Authors: Tristan Konolige and Sayce Falk
The case for sparsity
As AI models get larger, the importance of each weight for a typical inferencing decreases — a simple sentence fed into OpenAI’s GPT-3, for instance, may activate less than one percent of the model’s 175 billion parameters. In hardware, this means that processors running matrix multiply-based operations for these models are multiplying by zero — a lot. Removing the cost of those useless multiplications can significantly improve model performance.
Block sparsity, where non-zero weights are clustered together, has emerged as the most common approach to skipping multiplications by zero but requires an additional layer of complexity. And while early results have been promising, most hardware chip manufacturers do not provide the ability to implement block sparsity in their vendor-provided kernels. As a result, AI teams are left to attempt to implement sparsity themselves or to leave lossless performance improvements on the table. Neither is a very satisfactory option.
In work we published last year, we showed how to use TVM to leverage block sparsity to accelerate NLP models running on CPUs — a nearly 3X performance improvement on AMD EPYC Rome CPUs (AWS c5a instance type):
CPU execution time on AWS AMD based instances
Unstructured Sparsity on Nvidia GPUs — faster than cuSPARSE
Now we’re excited to announce that we’ve extended these results to GPUs and unstructured sparsity with similarly impressive performance outcomes.
Hardware vendors have provided some implementations of block sparsity in their kernel development — cuSPARSE is the best of this class — but even cuSPARSE struggles on many machine learning problems. And while TensorFlow does offer sparse kernels independent of what NVIDIA provides, they often do not cover new hardware or enable new emerging use cases, meaning sparsity-based optimizations are out of reach for all but the most resource-rich teams.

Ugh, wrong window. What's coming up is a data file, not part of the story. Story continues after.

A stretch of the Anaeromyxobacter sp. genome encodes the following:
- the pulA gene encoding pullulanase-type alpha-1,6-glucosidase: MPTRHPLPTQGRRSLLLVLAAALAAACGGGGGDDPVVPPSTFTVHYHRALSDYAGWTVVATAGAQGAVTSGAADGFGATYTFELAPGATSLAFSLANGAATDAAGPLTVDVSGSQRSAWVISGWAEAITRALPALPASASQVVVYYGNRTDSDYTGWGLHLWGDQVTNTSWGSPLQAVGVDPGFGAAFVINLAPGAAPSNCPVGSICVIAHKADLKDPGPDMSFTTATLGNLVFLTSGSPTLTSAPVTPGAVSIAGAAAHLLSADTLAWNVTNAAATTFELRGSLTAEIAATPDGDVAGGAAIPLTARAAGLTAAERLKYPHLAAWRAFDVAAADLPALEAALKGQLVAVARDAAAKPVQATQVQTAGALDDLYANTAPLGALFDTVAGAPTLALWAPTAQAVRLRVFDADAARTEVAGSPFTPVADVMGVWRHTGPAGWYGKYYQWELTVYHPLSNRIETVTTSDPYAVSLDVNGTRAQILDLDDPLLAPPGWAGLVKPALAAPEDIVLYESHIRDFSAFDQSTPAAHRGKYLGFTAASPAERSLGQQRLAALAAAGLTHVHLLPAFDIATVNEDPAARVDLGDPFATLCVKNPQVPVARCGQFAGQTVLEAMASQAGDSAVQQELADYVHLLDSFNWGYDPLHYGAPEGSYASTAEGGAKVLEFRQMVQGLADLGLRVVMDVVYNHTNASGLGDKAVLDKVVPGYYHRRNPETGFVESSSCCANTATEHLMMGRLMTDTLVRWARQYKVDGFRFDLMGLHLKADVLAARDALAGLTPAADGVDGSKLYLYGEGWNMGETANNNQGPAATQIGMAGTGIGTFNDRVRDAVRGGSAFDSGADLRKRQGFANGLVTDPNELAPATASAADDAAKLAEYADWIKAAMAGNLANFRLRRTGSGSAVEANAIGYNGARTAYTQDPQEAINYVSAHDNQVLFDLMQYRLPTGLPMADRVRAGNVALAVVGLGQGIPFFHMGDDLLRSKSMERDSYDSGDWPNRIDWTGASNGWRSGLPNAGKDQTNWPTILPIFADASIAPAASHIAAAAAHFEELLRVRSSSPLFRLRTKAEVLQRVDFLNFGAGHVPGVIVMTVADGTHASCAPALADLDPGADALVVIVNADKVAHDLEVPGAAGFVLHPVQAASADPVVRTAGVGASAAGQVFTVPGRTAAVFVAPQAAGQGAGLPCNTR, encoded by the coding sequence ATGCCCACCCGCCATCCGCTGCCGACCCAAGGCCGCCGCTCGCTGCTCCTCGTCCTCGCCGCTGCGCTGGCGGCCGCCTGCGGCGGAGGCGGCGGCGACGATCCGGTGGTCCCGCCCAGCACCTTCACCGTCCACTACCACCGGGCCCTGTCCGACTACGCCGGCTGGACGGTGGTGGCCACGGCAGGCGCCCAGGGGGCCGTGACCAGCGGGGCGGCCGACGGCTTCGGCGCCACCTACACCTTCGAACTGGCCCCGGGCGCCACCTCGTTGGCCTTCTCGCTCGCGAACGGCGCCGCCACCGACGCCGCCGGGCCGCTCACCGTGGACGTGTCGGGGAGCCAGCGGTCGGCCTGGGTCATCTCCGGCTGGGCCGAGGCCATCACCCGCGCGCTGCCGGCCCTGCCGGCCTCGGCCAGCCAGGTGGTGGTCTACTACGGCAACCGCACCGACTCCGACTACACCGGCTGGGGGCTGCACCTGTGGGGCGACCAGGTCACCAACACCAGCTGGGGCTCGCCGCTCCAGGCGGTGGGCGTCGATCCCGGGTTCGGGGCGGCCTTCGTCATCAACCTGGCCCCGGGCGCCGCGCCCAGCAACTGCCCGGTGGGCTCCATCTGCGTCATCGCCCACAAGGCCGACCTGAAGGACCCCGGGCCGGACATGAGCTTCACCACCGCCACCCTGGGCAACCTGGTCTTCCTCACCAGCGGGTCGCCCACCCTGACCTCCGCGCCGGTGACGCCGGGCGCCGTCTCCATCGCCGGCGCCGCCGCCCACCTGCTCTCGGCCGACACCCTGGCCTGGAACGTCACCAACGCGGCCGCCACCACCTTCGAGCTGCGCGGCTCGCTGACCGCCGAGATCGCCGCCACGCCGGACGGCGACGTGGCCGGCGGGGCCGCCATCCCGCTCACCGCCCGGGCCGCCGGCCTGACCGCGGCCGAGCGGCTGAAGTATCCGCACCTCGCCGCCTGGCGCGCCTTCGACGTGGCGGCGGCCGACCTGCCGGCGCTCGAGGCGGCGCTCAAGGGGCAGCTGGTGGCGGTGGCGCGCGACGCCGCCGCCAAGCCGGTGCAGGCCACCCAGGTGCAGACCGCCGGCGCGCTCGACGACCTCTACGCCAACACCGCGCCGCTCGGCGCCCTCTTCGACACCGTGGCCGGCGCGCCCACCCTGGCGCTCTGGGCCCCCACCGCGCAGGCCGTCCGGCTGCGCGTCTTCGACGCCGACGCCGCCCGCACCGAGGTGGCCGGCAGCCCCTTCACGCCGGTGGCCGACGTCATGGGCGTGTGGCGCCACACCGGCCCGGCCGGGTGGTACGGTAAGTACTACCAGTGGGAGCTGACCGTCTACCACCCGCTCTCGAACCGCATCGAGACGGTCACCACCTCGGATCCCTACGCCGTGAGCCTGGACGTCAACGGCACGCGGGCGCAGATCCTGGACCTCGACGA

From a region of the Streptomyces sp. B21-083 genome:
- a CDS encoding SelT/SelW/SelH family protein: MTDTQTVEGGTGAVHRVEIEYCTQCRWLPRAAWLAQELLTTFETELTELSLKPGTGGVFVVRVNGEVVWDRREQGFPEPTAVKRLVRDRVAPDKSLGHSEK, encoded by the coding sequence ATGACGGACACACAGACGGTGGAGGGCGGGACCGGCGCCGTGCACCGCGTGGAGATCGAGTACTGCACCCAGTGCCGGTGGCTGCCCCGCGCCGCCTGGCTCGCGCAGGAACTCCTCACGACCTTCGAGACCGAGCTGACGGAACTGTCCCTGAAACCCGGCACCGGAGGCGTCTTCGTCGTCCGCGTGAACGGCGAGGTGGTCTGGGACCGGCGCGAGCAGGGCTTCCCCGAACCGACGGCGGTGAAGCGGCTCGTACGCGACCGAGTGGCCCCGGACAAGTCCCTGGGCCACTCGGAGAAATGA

However, using TVM’s new sparsity-based optimization techniques, we are able to demonstrate nearly 3x performance improvements over NVIDIA’s optimization across batch sizes and in common block sizes (1×1. and 2×2). With these sparse matrix kernels, PruneBERT runs almost 3 times faster than with dense kernels (22ms vs 7.7ms).
We evaluated TVM against cuSPARSE as well, but in all but the most sparse kernel layouts (those with fewer than 5% nonzero entries), cuSPARSE performed more slowly than CUBLAS, and so we generally categorize our performance against CUBLAS. In addition, cuSPARSE only supports standard structured kernels (block sizes of equal length and width), while TVM supports unstructured and structured sparse kernels of any shape. As a result, we’re showing performance for TVM, CUBLAS, and cuSPARSE across standard batch size inputs and kernel block shapes.
As you can see,
One more thing… Sparsity acceleration on AMD GPUs
While the above shows how TVM can enable a single developer (who implemented these kernels) to write faster GPU SpMM kernels for ML applications than NVIDA’s best. We also wanted to show how the cross-platform nature of TVM’s code generation means that these kernels also offer improvements on AMD GPUs as well.
To share a sneak peak at some of our work-in-progress results: the very same kernels that were faster than NVIDIA’s cuSPARSE and cuBLAS libraries are also up to 3x faster than rocBLAS code on AMD GPUs for matrix sizes and sparsities relevant to NLP machine learning workloads. But stay tuned for more details!
As NLP models running on GPUs continue to be a mainstay for AI teams, these performance improvements enable teams to move towards real-time NLP interactions that consumers and end users expect.
Aside from the technical performance capabilities, these kinds of results can have significant product-level outcomes. NLP model training alone can often entail six figure costs per run, and inferencing after that can represent tens of thousands of dollars a month in cloud costs. With TVM’s performance improvements, product teams can reduce inferencing costs by over 60%, saving many thousands of dollars over the course of a model’s lifecycle.
If your team is interested in talking further about leveraging TVM’s sparse code generation capabilities for your hardware or ML applications, get in touch!
And for teams looking for programmatic access to model optimization, OctoML’s Octomizer is now in Early Access — sign up here to indicate your interest.